I stumbled upon the concept of Inbox Zero over eight years ago when Google released Inbox by Gmail, an email management service alternative to Gmail. The goal was to help users better manage their email and improve email productivity through features like bundles, reminders, snooze, and highlight. I liked the minimal feel of the application and how the algorithms categorized and bundled emails of similar topics together for reading. Looking back, I realize that I didn't appreciate the reminders or snooze functionalities at the time because I didn't have a productivity system to store reminders. Unfortunately, Google discontinued Inbox by Gmail in 2019, and users either returned to Gmail or found alternatives that would provide a similar way to manage emails.
Although I reverted to using traditional email applications and services, I plan on reintroducing Inbox Zero concepts to my email management process for improved productivity.
Inbox Zero is a productivity technique popularized by productivity expert Merlin Mann that involves regularly reviewing and processing the emails in your inbox to keep the number of unread/uncompleted emails at zero. The idea is to keep your inbox clean, organized, and free of distractions, which can help you focus on the most important tasks and reduce stress. It's like bringing the benefits of minimalism into emails.
There are several methods used to achieve Inbox Zero. They are:
- Sort and categorize emails: Sort emails into categories such as action items, archive, and reference.
- Use filters and labels: Use filters to automatically sort emails into different folders based on criteria and label emails to make it easier to find them later.
- Set aside specific times of the day to check and respond to emails: This will help you avoid checking your email too frequently, which can be a distraction.
- Process each email only once: When you open an email, decide what to do with it. You can reply to, archive, delete or defer the email.
- Use shortcuts and keyboard commands: Many email clients have shortcuts and keyboard commands that allow you to quickly sort, archive, and delete emails. They are helpful when clearing hundreds of emails each day.
- Unsubscribe from unnecessary emails: Unsubscribing from emails that you no longer need will reduce the number of emails in your inbox and reduce time maintaining Inbox Zero.
- Use a to-do list: Use a to-do list to keep track of action items that come out of your email.
Although there are other advantages to achieving Inbox Zero, the main ones are:
- Increased focus and productivity: It's easier to focus on the most important tasks and be more productive rather than getting distracted by unimportant emails when your inbox is clean and organized.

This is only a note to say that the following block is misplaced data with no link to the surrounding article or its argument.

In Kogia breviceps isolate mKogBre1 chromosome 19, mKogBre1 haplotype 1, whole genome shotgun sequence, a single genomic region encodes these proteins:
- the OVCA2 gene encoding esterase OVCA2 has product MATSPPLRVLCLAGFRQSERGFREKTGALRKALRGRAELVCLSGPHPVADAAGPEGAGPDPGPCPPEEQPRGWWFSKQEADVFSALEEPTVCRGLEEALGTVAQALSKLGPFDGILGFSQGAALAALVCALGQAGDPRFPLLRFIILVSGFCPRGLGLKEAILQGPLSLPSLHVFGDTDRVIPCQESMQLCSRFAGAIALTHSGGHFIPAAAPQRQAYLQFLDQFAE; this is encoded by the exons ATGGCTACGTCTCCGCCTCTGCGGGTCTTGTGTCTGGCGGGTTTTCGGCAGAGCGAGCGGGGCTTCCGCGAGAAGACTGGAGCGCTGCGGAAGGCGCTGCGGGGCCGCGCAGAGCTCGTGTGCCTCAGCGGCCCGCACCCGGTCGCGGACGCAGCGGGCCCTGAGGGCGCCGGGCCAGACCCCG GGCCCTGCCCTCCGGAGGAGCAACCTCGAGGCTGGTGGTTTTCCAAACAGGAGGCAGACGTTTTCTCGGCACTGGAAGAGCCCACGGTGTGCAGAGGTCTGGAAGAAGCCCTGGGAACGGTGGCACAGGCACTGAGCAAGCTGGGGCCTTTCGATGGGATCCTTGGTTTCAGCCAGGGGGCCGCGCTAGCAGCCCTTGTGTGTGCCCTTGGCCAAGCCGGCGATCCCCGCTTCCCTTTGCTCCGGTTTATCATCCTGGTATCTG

- Reduced clutter and stress: An overloaded inbox can be a source of stress. You can reduce that stress by regularly processing and organizing emails. And by unsubscribing from unnecessary emails, you can reduce the number of emails in your inbox, making it less cluttered and easier to manage.
- Better time management: Setting aside specific times of the day to check and respond to emails can help you manage your time more effectively.
- Better follow-up: Using a to-do list allows you to keep track of action items that come out of your email, which can help you follow up on important tasks more effectively.
- Better communication: With a clean inbox, you can more easily find important emails and respond to them promptly, which improves communication with colleagues, clients, and others.
- Better organization: By sorting emails into different categories, using filters and labels, and processing each email only once, you can better organize your emails, making it easier to find specific emails later.
While there are many advantages to achieving Inbox Zero, there are also potential disadvantages to consider:
- Time-consuming and potentially difficult to maintain: Regularly reviewing and processing emails can take up a significant amount of time, especially if you receive tons of emails daily.
- Rigid adherence to the technique: Some people may find the strict adherence to the Inbox Zero technique too rigid and unsuitable for their workflow.
- Unsuitable for certain situations: Some industries and roles require constant communication, so Inbox Zero may not be suitable.
It's important to note that while Inbox Zero can be a great productivity tool, it may not be suitable for everyone. Each person has different needs and use cases, and it's in your best interest to find a system that works best for you and your workflow.
I'm incorporating it into my productivity system because I don't want to continue cluttering my inbox with incomplete/unanswered emails. The emails should be moved to my to-do list for later, keeping my inbox clean. I'm still unsure how to strike a balance between achieving Inbox Zero and not missing out on important information, and I'll need to play around with the frequency with which I check emails.